Fidel Castro’s death, at 90, has sparked a fierce debate in the West over his legacy. I specifically mention the West as elsewhere there is no debate: Castro has rightfully been lauded as one of history’s great emancipators, a man who led a revolution that succeeded in throwing off the yoke of U.S. imperialism.
But in the West the liberal commentariat has united as one in denouncing Castro as an evil tyrant and torturer who ruled Cuba for over five decades with an iron fist, quashing the human rights of the Cuban people, who in the wake of his death can now look forward to the future safe in the knowledge that freedom and democracy beckons.
When we talk about Castro’s critics, it is worth pointing out that we are talking people who live in societies where poverty has been unofficially criminalized and the poor demonized, despised, and abandoned to a fate of destitution and despair. We are talking, in the main, the kind of men and women who walk or drive past the ever-growing army of homeless who colonize the streets of towns and cities throughout the West, casualties of a neoliberal economic system that is the real tyrant in our world, without batting an eyelid. In other words, we are talking people whose condemnation of Fidel Castro is suffused with hypocrisy, the kind that is common among those who have imbibed the received truths of empire. The most fundamental of those truths is that the West has been divinely ordained with the task of colonizing a Third World – culturally, economically, and geopolitically – that consists of peoples of lower cultures, civilizations, and human worth.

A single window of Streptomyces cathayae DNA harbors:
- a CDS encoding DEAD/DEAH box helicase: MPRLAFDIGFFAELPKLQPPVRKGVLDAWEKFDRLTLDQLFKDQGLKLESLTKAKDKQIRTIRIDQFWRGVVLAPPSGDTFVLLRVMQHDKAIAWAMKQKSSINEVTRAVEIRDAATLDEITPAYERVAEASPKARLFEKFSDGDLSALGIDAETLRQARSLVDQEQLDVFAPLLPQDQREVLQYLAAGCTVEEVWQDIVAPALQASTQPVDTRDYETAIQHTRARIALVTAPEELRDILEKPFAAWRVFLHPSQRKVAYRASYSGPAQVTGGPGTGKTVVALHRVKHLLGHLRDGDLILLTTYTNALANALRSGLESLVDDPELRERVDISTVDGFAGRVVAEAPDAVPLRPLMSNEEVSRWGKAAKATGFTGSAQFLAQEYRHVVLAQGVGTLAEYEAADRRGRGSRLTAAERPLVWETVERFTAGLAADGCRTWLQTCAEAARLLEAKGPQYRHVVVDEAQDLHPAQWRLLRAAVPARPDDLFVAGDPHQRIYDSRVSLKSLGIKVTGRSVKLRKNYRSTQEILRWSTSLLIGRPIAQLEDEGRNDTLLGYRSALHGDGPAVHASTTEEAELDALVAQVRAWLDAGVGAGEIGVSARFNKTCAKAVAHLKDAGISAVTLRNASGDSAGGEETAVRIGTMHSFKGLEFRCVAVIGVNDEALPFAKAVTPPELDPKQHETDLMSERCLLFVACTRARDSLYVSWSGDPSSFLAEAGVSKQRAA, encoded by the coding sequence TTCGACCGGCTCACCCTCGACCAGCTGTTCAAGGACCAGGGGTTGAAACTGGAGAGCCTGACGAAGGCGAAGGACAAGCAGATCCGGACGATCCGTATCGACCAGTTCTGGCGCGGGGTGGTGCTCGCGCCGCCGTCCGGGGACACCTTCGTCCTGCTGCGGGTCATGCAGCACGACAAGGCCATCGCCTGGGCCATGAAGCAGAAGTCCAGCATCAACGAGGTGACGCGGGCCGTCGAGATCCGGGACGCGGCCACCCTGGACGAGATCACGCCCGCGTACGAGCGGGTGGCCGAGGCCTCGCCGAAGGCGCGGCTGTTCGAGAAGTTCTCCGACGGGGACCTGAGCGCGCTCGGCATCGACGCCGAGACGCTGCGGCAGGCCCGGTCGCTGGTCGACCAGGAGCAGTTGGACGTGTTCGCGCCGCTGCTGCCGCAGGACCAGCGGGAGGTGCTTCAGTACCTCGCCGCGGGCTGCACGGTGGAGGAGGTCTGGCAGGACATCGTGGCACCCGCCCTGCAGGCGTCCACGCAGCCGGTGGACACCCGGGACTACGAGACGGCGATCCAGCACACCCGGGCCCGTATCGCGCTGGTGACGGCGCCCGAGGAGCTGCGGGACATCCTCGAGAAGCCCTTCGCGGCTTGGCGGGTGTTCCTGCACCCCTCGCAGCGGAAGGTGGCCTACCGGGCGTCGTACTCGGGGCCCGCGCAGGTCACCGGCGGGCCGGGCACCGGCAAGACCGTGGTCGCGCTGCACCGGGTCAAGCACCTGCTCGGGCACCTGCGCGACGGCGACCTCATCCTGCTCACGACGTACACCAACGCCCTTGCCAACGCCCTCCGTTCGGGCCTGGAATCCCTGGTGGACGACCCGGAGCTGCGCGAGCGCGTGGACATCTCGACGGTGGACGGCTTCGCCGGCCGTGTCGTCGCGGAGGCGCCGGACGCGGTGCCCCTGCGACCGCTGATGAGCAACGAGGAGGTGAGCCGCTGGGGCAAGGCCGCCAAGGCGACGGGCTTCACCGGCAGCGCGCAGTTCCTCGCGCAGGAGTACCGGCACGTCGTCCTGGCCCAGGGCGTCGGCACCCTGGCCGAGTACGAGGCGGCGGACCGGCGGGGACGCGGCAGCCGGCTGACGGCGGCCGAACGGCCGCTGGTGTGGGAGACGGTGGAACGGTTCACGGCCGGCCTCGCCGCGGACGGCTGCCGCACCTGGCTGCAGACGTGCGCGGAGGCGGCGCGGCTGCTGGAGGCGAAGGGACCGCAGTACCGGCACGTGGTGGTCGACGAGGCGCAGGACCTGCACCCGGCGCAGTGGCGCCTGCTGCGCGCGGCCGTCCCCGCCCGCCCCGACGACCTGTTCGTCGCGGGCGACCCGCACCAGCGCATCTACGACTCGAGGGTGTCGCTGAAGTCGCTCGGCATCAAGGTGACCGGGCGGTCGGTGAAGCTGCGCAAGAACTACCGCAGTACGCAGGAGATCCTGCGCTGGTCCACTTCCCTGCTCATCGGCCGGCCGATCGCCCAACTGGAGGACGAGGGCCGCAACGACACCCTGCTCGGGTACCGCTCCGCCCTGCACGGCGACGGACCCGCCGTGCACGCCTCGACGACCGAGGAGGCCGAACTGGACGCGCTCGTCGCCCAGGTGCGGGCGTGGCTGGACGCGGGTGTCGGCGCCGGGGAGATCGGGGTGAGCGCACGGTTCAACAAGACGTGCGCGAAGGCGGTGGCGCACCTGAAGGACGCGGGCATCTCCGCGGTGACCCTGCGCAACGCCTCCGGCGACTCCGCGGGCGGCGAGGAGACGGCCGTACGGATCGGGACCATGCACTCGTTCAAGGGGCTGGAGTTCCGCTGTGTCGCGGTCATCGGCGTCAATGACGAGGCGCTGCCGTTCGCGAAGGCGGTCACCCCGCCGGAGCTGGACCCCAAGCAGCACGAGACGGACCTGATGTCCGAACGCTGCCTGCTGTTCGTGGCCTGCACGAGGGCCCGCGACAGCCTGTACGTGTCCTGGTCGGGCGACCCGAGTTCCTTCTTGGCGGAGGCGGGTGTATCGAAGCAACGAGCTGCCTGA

The metric by which Castro’s legacy should be judged is the transformation of Cuba as a result of the revolution he led and inspired. And in this regard one salient fact shines forth more than any other – namely that the only place in the world where you will find homeless Cuban children today is Miami.
Let us take a moment to examine in detail the legacy of the “tyrant” Fidel Castro:
- Cuba is today the only country in the Americas where child malnourishment does not exit (UNICEF).
- Cuba has the lowest child mortality rate in the Americas (UNICEF).
- 130,000 students have graduated from medical school in Cuba since 1961.
- Cuba has eliminated homelessness (Knoema).
- 54% of Cuba’s national budget is used for social services.
- Cuba has the best education system in Latin America.
- Cuba has sent hundreds of doctors and nurses on medical missions across the Third World.
- Cuba was the first country to eliminate mother-to-child transmission of HIV (World Health Organization).
If only the Haitian people or the people of the Dominican Republic had such a tyrant ruling their countries. If only the poor in the U.S. and UK had such a tyrant at the head of their respective governments.
When it comes to the accusation that gays were persecuted in Cuba after the revolution, there is no doubt that LGBT rights were non-existent in Cuba in the sixties and for most of the seventies, just as they were non existent throughout much of the world. Homosexuality, for example, was decriminalized in Cuba in 1979, which compares favourably to Scotland and Northern Ireland in the UK, where it was decriminalized in 1980 and 1982 respectively. Moreover, same-sex sexual activity was only made legal across the entire United States in 2003. It is also worth bearing in mind that homosexuality today is criminalized in Saudi Arabia – a close UK and US ally and a society in which women are treated as chattel and people are routinely beheaded – where it is punishable by death.